Innovative Solutions >>  A to Z Strategies for Students' Social, Emotional, Behavioral & School Problems >> Strategies to Reduce the Deficits of Attention Deficit Disorder

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Strategies to Reduce the Deficits of

Attention Deficit Disorder

Here's a surplus of great classroom behavior management strategies to manage K-12 students' attention deficit disorder (ADD). All these inventive strategies to manage ADD come from Youth Change Workshops' books, posters and workshops. If you need more than the smattering included here, take a look at those resources listed above; they offer more comprehensive options.

Innovative, More Effective
Behavior & Classroom Management Strategies
for Students with ADD


Teach Visual Tracking

Train youth to have "eyes on teacher". Use a rag doll to show "do" and "don't" behaviors; model the "do" behaviors then drill the students on the skills. Use a magnet and metal to illustrate how students' eyes must be "stuck" on the teacher.

Teach Auditory Tracking

Teach students to have "ears" on teacher. Use a rag doll to demonstrate, then model, and drill skills into habits. Give verbal instructions how to locate special treats or a prize as a fun way to train and drill listening skills.


Teach Pacing Skills

Train youth to slow rapid action by playing "Make That Move." Played similar to the old TV game show, "Name That Tune," as the student is about to speed through a task such as walking across the room, ask the youth how long it will take to "make that move."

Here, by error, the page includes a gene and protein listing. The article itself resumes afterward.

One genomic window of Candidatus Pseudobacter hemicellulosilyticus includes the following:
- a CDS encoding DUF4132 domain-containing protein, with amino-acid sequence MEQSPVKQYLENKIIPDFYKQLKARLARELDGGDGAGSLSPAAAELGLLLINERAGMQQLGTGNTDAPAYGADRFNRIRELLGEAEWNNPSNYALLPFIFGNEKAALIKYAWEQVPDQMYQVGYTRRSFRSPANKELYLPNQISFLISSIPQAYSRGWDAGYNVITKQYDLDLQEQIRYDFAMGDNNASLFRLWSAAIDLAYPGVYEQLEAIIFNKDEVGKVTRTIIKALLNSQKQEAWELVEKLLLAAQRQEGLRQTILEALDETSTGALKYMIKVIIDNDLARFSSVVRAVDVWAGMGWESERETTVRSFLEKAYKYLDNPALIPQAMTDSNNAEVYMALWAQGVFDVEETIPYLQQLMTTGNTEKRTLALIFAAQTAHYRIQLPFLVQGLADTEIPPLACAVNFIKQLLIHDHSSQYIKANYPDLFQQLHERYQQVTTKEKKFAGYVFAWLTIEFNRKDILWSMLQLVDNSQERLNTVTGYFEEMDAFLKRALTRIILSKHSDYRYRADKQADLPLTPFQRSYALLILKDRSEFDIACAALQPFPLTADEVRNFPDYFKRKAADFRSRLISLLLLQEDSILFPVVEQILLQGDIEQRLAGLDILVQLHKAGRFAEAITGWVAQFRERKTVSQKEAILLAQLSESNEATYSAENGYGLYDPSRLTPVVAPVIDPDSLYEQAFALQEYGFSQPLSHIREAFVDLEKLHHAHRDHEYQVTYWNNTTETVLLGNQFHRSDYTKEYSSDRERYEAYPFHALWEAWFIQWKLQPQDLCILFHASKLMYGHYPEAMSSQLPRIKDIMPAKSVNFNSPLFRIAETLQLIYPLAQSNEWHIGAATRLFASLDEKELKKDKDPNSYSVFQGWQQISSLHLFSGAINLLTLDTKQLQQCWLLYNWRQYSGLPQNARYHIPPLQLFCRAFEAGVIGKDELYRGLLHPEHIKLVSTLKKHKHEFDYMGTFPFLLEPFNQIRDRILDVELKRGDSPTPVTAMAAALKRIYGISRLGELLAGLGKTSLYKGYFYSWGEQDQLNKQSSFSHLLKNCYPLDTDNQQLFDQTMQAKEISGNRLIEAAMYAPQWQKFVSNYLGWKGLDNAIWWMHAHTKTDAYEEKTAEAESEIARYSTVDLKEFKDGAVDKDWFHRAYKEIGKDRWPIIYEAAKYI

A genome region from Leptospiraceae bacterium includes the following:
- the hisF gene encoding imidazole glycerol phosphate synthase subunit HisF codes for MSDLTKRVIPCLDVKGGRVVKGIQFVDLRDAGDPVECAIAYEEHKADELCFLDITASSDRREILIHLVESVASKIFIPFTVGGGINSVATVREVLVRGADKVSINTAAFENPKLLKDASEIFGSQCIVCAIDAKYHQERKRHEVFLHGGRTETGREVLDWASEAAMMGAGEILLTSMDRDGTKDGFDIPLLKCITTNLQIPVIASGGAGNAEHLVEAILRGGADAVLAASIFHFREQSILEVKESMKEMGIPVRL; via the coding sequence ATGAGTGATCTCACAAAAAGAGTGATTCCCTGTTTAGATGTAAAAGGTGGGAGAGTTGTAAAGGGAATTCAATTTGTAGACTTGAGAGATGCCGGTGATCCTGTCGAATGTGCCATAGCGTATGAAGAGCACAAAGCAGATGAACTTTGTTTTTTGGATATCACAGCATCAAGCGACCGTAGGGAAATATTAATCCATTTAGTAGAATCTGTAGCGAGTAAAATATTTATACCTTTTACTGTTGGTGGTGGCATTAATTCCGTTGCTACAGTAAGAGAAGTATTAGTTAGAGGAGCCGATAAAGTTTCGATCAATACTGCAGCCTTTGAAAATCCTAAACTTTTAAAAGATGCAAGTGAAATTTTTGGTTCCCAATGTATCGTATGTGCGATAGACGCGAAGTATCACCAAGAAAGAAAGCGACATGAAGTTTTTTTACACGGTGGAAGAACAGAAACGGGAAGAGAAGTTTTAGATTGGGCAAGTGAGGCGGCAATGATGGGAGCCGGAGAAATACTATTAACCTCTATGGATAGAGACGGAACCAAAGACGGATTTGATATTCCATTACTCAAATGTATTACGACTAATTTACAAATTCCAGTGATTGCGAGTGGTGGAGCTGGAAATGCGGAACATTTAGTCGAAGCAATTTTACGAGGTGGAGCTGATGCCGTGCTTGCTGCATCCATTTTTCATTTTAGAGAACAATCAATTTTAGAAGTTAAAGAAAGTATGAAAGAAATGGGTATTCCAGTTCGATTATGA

Typically the youth gives an answer such as "10 seconds," then challenge the child by saying "I bet you could make that move in 2 minutes," to which the child responds "Oh yeah, I could make that move in 3 minutes," and so on.

When the student has identified a reasonable time frame, say "Make That Move." Now the child must "stretch out" their behavior to complete the task. Use "Make That Move" constantly, with homework and other tasks that the child normally races through. It can be a fun, enjoyable way to build better habits.


Teach Distraction Control

Thow to ask for help posterrain youth to identify distractions as "attention-grabbers" to avoid, modify or request help with. Use a loud radio, hair dryer, whistling, musical instruments and other distractions to drill students to spot and manage distractions rather than be captivated by them.